LAKEWOOD, Calif. --
At 6-foot-4 and 200-plus pounds, Shane Watson
of Lakewood (Calif.)
typically intimidates teams with his sheer size once he steps to the mound. Rest assured, he does not merely look the part. The senior right-hander plays the part.
His first pitch, a fastball registering in the upper-to-mid 90's, backs the batter off the inside portion of the plate. Strike one!
An off-speed offering in the low-80's on the opposite side follows and essentially freezes the opponent in his tracks. Strike two!
Up next: Watson unveils a cut-fastball from his repertoire and the tricky movement confuses his counterpart. Strike three!
Three pitches. Three strikes. Another batter retired by Watson. The scenario has played on numerous occasions this season, seemingly too many to count. He possesses a well-rounded stable of pitches that few of his peers from around the country can match.
As a result, the USC commit has emerged as one of the nation's premier prospects in the high school game. Moreover, Watson appears poised to test the proverbial waters in the 2012 Major League Baseball Draft if the right opportunity presents itself.
"He's a real warrior. He starts all of our big games, the ones that count,'' Lakewood coach Spud O'Neil said. "For me, personally in my 29 years, I haven't seen many pitchers much better than Shane. I would have no problem with giving him an A-plus.''
Watson and Lakewood (24-6 overall) finish regular season play Tuesday against Compton (Compton Calif.) in a Moore League game. Beyond that, the Lancers figure to go as far as he takes them in the upcoming CIF Southern Section Division I playoffs.
"Every game, it's basically the same. It doesn't matter if it's the regular season, postseason or a league game either,'' Watson said.
"First, I try and picture how the game is going to play out the day before. Then, I come out and start off aggressive, challenging hitters from the first pitch. Staying confident the whole game is very important. When I'm on my game, I think I'm tough to beat. That's being confident, not cocky. That is the key. It might sound simple, but it's important to me.
"I'm fiery, kind of like Nolan Ryan was. I'm not as good as he was. No one was as good as he was. I'm not trying to compare myself to him. He had a great demeanor on the mound though. I like to keep my head in the game and let my talents do the work.''
Some of those talents were on display in last week's showdown with fellow USC-bound hurler Chase DeJong from Wilson (Long Beach, Calif.). The match-up caught the attention of those within Southern California baseball circles, of course. Not many observers were willing to pass the opportunity to see a pair of potential future Trojans throw in the same game.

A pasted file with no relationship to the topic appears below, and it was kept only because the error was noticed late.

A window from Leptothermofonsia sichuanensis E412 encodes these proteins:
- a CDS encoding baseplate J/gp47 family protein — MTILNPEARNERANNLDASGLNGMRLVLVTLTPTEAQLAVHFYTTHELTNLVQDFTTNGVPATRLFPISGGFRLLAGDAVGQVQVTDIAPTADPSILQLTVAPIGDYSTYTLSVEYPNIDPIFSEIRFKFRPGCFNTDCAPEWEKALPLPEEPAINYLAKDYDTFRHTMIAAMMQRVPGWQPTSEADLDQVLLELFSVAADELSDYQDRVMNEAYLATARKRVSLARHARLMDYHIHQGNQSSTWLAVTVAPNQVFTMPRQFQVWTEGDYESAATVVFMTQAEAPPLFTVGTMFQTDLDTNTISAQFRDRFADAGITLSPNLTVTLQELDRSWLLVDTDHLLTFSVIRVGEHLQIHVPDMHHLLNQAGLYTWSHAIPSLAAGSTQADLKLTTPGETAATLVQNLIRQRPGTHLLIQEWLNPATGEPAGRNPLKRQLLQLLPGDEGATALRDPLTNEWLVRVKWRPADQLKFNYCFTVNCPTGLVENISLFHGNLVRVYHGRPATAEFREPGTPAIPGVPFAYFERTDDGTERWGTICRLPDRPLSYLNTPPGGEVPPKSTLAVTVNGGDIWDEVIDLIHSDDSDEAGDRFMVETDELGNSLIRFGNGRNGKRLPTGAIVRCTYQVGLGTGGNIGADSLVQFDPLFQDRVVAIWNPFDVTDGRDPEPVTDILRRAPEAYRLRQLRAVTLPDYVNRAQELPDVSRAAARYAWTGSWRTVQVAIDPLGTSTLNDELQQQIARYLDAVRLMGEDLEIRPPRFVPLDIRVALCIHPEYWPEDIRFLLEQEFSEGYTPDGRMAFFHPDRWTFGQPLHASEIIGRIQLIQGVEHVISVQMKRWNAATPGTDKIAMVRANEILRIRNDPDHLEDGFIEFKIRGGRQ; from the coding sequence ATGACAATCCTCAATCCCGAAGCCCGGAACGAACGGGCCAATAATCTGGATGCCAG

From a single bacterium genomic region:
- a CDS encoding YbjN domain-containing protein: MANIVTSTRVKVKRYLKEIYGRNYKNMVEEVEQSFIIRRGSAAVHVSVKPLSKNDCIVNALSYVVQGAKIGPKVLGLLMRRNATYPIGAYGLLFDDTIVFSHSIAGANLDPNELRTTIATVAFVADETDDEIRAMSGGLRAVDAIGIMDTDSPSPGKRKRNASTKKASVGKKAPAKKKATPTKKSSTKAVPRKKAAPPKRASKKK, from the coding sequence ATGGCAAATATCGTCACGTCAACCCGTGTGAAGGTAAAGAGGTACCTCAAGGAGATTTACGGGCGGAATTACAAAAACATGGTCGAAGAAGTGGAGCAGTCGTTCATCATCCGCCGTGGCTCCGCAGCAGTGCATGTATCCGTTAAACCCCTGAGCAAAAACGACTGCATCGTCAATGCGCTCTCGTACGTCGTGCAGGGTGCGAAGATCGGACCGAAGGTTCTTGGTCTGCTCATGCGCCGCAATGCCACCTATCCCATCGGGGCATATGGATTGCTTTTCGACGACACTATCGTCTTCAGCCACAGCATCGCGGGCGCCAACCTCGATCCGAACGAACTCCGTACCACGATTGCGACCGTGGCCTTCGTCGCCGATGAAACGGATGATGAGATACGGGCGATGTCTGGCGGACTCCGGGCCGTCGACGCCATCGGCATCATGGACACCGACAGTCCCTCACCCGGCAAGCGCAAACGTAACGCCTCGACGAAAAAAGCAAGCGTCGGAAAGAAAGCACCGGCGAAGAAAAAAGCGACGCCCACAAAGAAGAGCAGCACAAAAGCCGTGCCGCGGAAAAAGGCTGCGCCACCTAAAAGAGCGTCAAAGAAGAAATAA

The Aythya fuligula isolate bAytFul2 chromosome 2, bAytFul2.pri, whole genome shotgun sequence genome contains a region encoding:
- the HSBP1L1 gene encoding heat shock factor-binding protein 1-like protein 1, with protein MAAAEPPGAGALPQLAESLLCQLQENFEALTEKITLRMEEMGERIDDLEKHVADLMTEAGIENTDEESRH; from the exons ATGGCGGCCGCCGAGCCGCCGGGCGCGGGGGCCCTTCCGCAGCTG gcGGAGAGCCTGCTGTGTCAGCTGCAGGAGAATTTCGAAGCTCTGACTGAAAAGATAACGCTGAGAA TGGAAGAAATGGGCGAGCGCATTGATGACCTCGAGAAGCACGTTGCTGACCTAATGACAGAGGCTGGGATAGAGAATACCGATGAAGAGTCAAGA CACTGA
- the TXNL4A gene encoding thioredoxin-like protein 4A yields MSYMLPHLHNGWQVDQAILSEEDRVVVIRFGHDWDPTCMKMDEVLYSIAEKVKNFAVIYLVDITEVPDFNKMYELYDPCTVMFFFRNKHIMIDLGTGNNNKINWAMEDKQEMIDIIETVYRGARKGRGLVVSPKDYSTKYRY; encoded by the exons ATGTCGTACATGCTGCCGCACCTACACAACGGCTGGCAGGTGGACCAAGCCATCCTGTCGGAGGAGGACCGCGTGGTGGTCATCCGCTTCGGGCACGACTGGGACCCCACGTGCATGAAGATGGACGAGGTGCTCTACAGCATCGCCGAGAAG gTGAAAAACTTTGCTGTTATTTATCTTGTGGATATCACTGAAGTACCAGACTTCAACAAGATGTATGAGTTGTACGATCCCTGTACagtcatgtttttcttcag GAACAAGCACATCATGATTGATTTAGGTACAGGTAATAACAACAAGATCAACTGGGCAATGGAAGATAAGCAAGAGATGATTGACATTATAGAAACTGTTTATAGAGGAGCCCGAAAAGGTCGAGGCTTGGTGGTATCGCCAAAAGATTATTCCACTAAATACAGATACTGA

Watson is No. 80 by Maxpreps in its 2012 Top 100 baseball players list. DeJong, on the other hand, is no slouch. The right-hander is ranked No. 86.
DeJong got the better of Watson in a 3-0 victory in nine innings. Still, Watson went the distance in the loss, refusing to give an inch. While things didn't necessarily work out for him, Watson doesn't plan on changing his approach to the game anytime soon.
His towering frame is an asset and using that size to overpower opponents comes naturally. Watson has been doing it for so long, he knows no other way.
Wins in seven of nine starts thus far and an earned run average hovering around 1.00 are indications Watson has figured out a formula that works well.
"Shane is the most competitive player I know, he doesn't like losing. Not at all,'' Lakewood teammate J.P. Crawford said. "Some people are born with that desire, he's one of them. He gets the job done. We always feel like we can win with him on the mound.''
The Lancers have, in fact, been in a favorable position to win with Watson on the bump for the better part of the last three years on the varsity level.
He opened plenty of eyes as a sophomore. Eight wins in 13 appearances and a 1.34 ERA were obvious signs of the immense upside within Watson.
An encore effort as junior followed. As the ace of the staff for Lakewood, he had 10 victories and 1.16 ERA. The crowning achievement for Watson was win against highly-touted Henry Owens of Edison (Huntington Beach, Calif.) during postseason play. Owens ended up being selected in the 2011 MLB Draft, No. 36 over by the Boston Red Sox.
Watson's high school days, however, are coming to end. Sooner, rather later, that is. Worth mentioning is the fact that he could be heading in the same direction as Owens should he decide to forgo college life and choose a path in the professional ranks.
"I get phone calls about Shane from different MLB organizations all of the time,'' O'Neil said. "He has a bright future ahead of him, I can tell that much.''
In the meantime, it's business as usual for Watson.
"I never would have thought I'd be in this kind of position, with a chance to go to my dream school USC or maybe play in the big leagues,'' he said. "As for my decision, I'm not sure yet. I have heard that I could be a first-round pick or a second-round pick.
I had some personal goals this season and I'm close to achieving them. Bottom line, baseball is a team game, I'm more concerned with helping the guys around me win. The individual stuff, the stuff people say, all the hype, I don't worry about those things.''
One thing is fairly certain: Opponents worry about Watson when he steps on the mound. His presence, along with his reputation, certainly precedes him.